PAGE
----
HomeKit-Enabled Level Touch Lock Features Hidden Design

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Level Home today announced the launch of the Level Touch, a follow up to its invisible Level smart home lock that's meant to look like a traditional lock with a minimalist design.


The Level Touch features the same unassuming design and minimal footprint as the Level, so it doesn't impact the look of the door like many other smart locks on the market. It is unrecognizable as a smart lock given its resemblance to a traditional lock.

Available in Satin Chrome, Satin Nickel, Polished Brass, and Matte Black, the Level Touch is made from stainless steel. there are options for both keyed and keyless entry. For keyless entry, Level Touch uses Bluetooth, allowing the door to automatically unlock when you're nearby.


Locking the door can be done with a finger on the lock, but it will also automatically lock after a preselected amount of time. The device also ships with NFC-enabled keycards that work without a phone. It's powered by a CR2 battery that provides power for a year, and it offers HomeKit support.

With ‌HomeKit‌, the Level Touch can be controlled with Siri voice commands, accessed remotely with a Home hub, and included in home automations alongside other HomeKit-enabled products.


The Level app that works with the Level Touch can allow you to provide entry for friends, family members, dog walkers, repair people, and others from anywhere. Level says that the Level Touch is BHMA AAA certified "to meet the highest industry standard for security and durability."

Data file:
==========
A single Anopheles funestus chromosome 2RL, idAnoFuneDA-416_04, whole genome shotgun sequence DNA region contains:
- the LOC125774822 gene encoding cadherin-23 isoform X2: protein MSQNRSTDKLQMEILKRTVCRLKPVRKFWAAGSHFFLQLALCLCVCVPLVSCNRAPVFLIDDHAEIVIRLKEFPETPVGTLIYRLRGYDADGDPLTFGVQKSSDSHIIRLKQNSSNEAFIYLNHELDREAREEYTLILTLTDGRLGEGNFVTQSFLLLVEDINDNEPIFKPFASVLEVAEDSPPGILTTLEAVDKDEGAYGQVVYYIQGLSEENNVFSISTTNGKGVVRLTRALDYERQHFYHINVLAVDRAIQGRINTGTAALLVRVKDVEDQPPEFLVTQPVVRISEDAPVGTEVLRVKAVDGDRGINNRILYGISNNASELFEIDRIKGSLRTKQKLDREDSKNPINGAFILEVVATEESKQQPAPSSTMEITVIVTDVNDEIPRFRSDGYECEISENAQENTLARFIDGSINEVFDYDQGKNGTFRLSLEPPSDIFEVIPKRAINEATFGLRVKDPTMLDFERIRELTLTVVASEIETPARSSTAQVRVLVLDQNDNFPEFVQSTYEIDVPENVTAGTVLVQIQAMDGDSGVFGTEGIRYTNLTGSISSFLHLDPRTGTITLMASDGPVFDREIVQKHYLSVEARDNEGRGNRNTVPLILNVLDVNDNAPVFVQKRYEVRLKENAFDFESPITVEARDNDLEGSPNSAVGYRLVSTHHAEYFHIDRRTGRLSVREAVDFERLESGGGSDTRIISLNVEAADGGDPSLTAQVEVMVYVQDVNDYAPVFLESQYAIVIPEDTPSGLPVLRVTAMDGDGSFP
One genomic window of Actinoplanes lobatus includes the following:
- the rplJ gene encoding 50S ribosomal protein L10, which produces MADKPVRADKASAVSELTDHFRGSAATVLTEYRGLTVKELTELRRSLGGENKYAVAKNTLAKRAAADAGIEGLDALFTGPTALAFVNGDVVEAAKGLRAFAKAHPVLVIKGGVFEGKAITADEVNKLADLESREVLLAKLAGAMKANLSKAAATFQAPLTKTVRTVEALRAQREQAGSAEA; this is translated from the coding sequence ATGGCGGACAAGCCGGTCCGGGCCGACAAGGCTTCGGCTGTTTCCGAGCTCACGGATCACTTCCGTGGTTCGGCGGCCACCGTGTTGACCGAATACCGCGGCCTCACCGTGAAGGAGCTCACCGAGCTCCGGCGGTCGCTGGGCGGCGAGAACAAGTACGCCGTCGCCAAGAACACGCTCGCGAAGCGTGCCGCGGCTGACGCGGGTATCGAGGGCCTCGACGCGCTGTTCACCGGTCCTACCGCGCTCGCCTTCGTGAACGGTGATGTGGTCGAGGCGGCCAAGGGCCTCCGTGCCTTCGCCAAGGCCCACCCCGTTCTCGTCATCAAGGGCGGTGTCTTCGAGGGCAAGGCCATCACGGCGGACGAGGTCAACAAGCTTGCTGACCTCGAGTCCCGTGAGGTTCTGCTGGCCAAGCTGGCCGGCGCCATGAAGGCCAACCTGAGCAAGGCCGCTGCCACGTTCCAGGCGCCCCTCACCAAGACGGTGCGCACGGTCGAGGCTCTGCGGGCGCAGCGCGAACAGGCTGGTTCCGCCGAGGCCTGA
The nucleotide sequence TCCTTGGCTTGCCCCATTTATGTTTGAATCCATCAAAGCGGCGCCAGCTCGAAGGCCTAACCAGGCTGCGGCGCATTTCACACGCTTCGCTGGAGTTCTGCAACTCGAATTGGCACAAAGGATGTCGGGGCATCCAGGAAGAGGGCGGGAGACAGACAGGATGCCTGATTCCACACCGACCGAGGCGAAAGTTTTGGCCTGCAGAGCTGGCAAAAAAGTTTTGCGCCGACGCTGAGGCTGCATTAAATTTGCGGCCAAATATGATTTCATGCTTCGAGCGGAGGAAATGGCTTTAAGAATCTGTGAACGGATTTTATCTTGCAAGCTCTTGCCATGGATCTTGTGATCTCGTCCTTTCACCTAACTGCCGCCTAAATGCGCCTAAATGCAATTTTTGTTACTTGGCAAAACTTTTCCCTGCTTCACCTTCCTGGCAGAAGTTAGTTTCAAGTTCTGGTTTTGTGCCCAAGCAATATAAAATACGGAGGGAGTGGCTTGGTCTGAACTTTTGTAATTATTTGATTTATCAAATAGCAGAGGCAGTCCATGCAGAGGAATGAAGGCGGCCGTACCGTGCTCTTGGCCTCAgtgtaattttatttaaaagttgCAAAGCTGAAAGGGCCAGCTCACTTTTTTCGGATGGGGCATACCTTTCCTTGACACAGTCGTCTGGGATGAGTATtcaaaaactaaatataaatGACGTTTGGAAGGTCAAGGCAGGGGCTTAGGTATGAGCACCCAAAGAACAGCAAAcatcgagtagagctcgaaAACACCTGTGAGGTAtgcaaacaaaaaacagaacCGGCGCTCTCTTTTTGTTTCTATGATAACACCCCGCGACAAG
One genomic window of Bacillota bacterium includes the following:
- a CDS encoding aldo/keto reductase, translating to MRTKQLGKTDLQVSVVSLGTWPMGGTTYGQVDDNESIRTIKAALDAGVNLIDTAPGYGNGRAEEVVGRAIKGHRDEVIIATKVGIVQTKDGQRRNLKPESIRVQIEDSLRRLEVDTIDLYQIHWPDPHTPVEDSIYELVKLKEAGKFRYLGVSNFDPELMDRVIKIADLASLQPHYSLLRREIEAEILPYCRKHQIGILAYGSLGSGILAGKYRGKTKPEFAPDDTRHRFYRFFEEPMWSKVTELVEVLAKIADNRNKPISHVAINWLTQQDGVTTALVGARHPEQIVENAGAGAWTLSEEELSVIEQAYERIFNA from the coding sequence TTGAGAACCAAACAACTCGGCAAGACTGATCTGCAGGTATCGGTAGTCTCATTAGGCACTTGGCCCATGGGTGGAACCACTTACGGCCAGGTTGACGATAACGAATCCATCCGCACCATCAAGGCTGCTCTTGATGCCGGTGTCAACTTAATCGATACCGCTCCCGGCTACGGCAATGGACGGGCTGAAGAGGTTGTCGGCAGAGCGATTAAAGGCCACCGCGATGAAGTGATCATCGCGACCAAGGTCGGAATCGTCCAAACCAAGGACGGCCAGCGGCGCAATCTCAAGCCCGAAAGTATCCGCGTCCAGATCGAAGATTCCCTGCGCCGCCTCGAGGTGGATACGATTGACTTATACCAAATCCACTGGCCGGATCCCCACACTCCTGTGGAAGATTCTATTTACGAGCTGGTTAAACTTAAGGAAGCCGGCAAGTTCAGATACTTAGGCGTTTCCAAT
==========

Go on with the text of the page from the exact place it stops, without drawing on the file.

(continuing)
The Level Touch can be purchased from the Level website for $329 starting today.

Top Rated Comments

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9 weeks ago
Really clean look, cleaner than what I have now. Problem is, I like my keypad for when I have nothing on me including my phone.

I highly doubt the battery will work for a year. I've had numerous deadbolt smart locks, and right now I have several that are powered by 4xAA batteries and they last about two months on a busy door. Problem is, there's usually some amount of imperfection in the bolt slip and it comes into contact with the jamb, creating friction and more work for the battery. Wood swells and contracts and it makes it tough for a bolt to have a smooth trip in and out of the slip. Just my personal experience with doors and door seals.
Score: 15 Votes (Like | Disagree)
Avatar
9 weeks ago
I am a massive geek and try and jump on all the new bandwagons, but try as I like, I cant seem to justify a smart home. "Turn a light off" well I am at home, I can do it myself. "Smart lock", I am usually already at the door when I need to use it. "Smart thermostat", mine saves even more energy when its off, and on when I do. I can understand smart security or video intercoms, that's cool. But even then I don't have one.

All these things need batteries or replacements or lose wi-fi/Bluetooth connection, or incompatible with other stuff, and use needless electricity waiting for the 0.5% of the time they will be used by your device. Even for me, who loves to tinker they seem like too much effort.